Super Round worth a second shot after promising signs in Melbourne

Waratahs teammates deserved better
The NSW women were too gracious to criticise the men for skipping town before their grand final, so let the Herald say what they could not. This wasn’t gender politics, it was about being a footy club and supporting your own, especially the ones who play for free. These women built a five-year stranglehold on Super W, holding down full-time jobs, training three nights a week for three hours at a time, for no remuneration. None.

Natalie Delamere taking the ball up.Credit:Getty

On Saturday they went into the game of their lives, defending their title against the only team to beat them in five seasons, in front of a largely Fijian Australian crowd. And no one in Tahland thought it was an important enough occasion to change a few flights. That’s an abysmal failure of leadership. Sure, the players posted a video on the team ‘socials’ wishing the women well. Then the NSW captain and the Wallabies captain stayed behind in Melbourne and didn’t go to the game. You know what that looks like? It looks like the solidarity was for show, but when the rubber hit the road the Waratahs’ priorities were clear. Tah tough? It wasn’t the Waratahs men this weekend.

Playing in secret to Super W champions
Like the very best fairytales, the Fijiana’s Super W win was built on bravery, grit and the courage to shatter cultural norms. To pull on a rugby boot in the first place, let alone travel to Australia for three months of training, most of the Drua women had to first convince families, parents and village leaders to let them play rugby. Captain Bitila Tawake, the daughter of Fiji Rugby Union chairman and Fiji Navy Commander Commodore Humphrey Tawake, had to start in secret, playing rugby while her parents thought she was studying at university. When they found out, there were some intense family conferences.

Vitalina Naikore and Bitila Tawake celebrate their win.Credit:Getty

“It was really hard to convince my dad to play rugby and I had to put a pause on school to pursue something I really love and something I am really passionate about,” she said. Tawake’s coach Senirusi Seruvakula was blunt, saying after the match that women’s rugby was looked down on and discouraged in Fiji. Bravo to the trail-blazers then, like Tawake and her teammates. “It’s a huge change, it’s breaking the bias too,” she said. “Winning this final has really levelled the playing field for girls and boys back at home. It’s opening many doors for girls and women.”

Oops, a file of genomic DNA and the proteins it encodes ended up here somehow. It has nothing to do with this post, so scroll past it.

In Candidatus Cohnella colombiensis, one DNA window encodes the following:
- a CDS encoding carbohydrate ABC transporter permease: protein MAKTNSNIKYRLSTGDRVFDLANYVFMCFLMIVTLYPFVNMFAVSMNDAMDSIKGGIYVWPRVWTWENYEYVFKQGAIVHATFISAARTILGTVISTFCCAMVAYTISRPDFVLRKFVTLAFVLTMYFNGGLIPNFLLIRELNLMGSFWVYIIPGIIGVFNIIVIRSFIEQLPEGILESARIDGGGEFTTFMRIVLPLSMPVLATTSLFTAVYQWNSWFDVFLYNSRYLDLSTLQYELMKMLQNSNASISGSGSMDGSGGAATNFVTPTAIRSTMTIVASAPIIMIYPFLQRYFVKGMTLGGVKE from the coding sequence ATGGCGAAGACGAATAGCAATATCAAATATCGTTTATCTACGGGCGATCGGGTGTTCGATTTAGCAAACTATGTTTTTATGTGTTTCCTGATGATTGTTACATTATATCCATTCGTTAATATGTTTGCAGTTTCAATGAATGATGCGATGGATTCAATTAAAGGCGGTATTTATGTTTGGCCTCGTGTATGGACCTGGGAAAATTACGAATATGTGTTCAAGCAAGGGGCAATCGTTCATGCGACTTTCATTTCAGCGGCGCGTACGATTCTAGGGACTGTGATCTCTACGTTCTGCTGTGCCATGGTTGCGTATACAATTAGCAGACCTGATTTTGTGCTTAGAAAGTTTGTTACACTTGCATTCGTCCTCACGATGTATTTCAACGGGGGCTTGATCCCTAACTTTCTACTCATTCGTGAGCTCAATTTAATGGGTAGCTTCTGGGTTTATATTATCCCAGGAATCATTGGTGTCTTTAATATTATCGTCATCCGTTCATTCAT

McReight’s time has come at Test level
Is Fraser McReight the next Michael Hooper or the next Liam Gill? The young Reds flanker was the player everyone was talking about after the Reds’ clash with the Hurricanes on Saturday. On an unforgiving weekend for Australian teams, McReight more than held his own against quality opposition. He is signed with the Reds and Australian rugby until the end of 2023, but is also one of the players whose name comes up any time there is disquiet in Queensland.

Fraser McReight and TJ Perenara wrestling with the ball.Credit:Getty

He is stuck behind Michael Hooper at Test level, an unenviable position akin to Chris Whitaker in the George Gregan era and Gill in the David Pocock era. Wallabies coach Dave Rennie and his team will be keenly aware that Hooper, also off contract after next year’s World Cup, will not be around forever, and they will have to carefully manage the succession plan to avoid losing McReight to Japan or Europe.

The 23-year-old, a two-time U20s player of the year, has played just 32 minutes of Test rugby across two Tests in 2020 and 2021. He will be hungry for more and in the minds of many, including Queensland coach Brad Thorn, he deserves more chances at Test level.

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